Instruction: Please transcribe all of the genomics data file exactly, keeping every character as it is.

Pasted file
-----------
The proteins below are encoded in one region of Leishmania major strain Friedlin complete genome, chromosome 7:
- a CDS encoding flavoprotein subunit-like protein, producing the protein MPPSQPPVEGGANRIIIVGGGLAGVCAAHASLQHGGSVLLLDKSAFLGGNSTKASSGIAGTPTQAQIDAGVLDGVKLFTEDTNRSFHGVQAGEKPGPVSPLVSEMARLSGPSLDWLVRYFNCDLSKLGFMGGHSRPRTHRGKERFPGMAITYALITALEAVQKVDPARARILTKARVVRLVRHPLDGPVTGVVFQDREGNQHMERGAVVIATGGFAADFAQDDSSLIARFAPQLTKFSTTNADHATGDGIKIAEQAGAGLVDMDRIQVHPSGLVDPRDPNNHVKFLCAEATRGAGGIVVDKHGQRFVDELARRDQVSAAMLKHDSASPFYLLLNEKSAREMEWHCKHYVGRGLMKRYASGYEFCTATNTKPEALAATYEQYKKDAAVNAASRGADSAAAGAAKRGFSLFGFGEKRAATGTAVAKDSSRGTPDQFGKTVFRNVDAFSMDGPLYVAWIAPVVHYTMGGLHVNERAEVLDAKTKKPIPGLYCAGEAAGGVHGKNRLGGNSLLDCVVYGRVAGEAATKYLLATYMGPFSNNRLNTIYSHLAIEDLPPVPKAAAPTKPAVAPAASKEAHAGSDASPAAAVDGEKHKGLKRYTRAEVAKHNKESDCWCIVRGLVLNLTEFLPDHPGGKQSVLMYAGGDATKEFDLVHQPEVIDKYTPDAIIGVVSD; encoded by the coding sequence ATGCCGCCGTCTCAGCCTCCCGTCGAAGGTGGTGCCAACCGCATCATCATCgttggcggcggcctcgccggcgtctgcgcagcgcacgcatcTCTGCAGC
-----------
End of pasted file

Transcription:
The proteins below are encoded in one region of Leishmania major strain Friedlin complete genome, chromosome 7:
- a CDS encoding flavoprotein subunit-like protein, producing the protein MPPSQPPVEGGANRIIIVGGGLAGVCAAHASLQHGGSVLLLDKSAFLGGNSTKASSGIAGTPTQAQIDAGVLDGVKLFTEDTNRSFHGVQAGEKPGPVSPLVSEMARLSGPSLDWLVRYFNCDLSKLGFMGGHSRPRTHRGKERFPGMAITYALITALEAVQKVDPARARILTKARVVRLVRHPLDGPVTGVVFQDREGNQHMERGAVVIATGGFAADFAQDDSSLIARFAPQLTKFSTTNADHATGDGIKIAEQAGAGLVDMDRIQVHPSGLVDPRDPNNHVKFLCAEATRGAGGIVVDKHGQRFVDELARRDQVSAAMLKHDSASPFYLLLNEKSAREMEWHCKHYVGRGLMKRYASGYEFCTATNTKPEALAATYEQYKKDAAVNAASRGADSAAAGAAKRGFSLFGFGEKRAATGTAVAKDSSRGTPDQFGKTVFRNVDAFSMDGPLYVAWIAPVVHYTMGGLHVNERAEVLDAKTKKPIPGLYCAGEAAGGVHGKNRLGGNSLLDCVVYGRVAGEAATKYLLATYMGPFSNNRLNTIYSHLAIEDLPPVPKAAAPTKPAVAPAASKEAHAGSDASPAAAVDGEKHKGLKRYTRAEVAKHNKESDCWCIVRGLVLNLTEFLPDHPGGKQSVLMYAGGDATKEFDLVHQPEVIDKYTPDAIIGVVSD; encoded by the coding sequence ATGCCGCCGTCTCAGCCTCCCGTCGAAGGTGGTGCCAACCGCATCATCATCgttggcggcggcctcgccggcgtctgcgcagcgcacgcatcTCTGCAGC